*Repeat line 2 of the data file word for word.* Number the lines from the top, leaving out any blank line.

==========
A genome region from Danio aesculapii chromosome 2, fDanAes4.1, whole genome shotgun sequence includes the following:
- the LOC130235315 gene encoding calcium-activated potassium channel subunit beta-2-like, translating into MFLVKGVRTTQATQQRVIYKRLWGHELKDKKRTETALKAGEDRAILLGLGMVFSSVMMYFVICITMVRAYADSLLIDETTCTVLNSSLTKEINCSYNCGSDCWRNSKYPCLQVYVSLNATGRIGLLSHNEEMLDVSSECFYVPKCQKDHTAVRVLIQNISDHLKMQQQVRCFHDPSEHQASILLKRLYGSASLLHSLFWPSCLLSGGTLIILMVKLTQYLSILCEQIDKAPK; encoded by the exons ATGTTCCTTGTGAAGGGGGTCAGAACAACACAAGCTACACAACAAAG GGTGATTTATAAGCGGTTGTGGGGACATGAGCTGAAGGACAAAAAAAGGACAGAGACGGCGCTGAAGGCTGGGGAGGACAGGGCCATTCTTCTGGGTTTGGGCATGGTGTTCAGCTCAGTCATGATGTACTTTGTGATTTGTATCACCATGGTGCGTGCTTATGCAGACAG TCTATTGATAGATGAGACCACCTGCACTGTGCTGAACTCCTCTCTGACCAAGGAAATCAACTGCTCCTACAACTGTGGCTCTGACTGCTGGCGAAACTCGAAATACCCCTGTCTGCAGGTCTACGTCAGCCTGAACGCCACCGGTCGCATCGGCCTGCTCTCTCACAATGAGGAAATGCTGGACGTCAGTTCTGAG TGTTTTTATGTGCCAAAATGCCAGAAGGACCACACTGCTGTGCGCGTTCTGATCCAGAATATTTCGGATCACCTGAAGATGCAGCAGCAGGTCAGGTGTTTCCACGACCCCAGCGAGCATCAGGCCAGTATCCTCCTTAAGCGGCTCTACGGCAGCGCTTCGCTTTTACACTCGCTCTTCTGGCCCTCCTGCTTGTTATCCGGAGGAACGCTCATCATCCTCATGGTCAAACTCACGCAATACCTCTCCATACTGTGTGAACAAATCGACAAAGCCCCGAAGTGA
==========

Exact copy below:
- the LOC130235315 gene encoding calcium-activated potassium channel subunit beta-2-like, translating into MFLVKGVRTTQATQQRVIYKRLWGHELKDKKRTETALKAGEDRAILLGLGMVFSSVMMYFVICITMVRAYADSLLIDETTCTVLNSSLTKEINCSYNCGSDCWRNSKYPCLQVYVSLNATGRIGLLSHNEEMLDVSSECFYVPKCQKDHTAVRVLIQNISDHLKMQQQVRCFHDPSEHQASILLKRLYGSASLLHSLFWPSCLLSGGTLIILMVKLTQYLSILCEQIDKAPK; encoded by the exons ATGTTCCTTGTGAAGGGGGTCAGAACAACACAAGCTACACAACAAAG GGTGATTTATAAGCGGTTGTGGGGACATGAGCTGAAGGACAAAAAAAGGACAGAGACGGCGCTGAAGGCTGGGGAGGACAGGGCCATTCTTCTGGGTTTGGGCATGGTGTTCAGCTCAGTCATGATGTACTTTGTGATTTGTATCACCATGGTGCGTGCTTATGCAGACAG TCTATTGATAGATGAGACCACCTGCACTGTGCTGAACTCCTCTCTGACCAAGGAAATCAACTGCTCCTACAACTGTGGCTCTGACTGCTGGCGAAACTCGAAATACCCCTGTCTGCAGGTCTACGTCAGCCTGAACGCCACCGGTCGCATCGGCCTGCTCTCTCACAATGAGGAAATGCTGGACGTCAGTTCTGAG TGTTTTTATGTGCCAAAATGCCAGAAGGACCACACTGCTGTGCGCGTTCTGATCCAGAATATTTCGGATCACCTGAAGATGCAGCAGCAGGTCAGGTGTTTCCACGACCCCAGCGAGCATCAGGCCAGTATCCTCCTTAAGCGGCTCTACGGCAGCGCTTCGCTTTTACACTCGCTCTTCTGGCCCTCCTGCTTGTTATCCGGAGGAACGCTCATCATCCTCATGGTCAAACTCACGCAATACCTCTCCATACTGTGTGAACAAATCGACAAAGCCCCGAAGTGA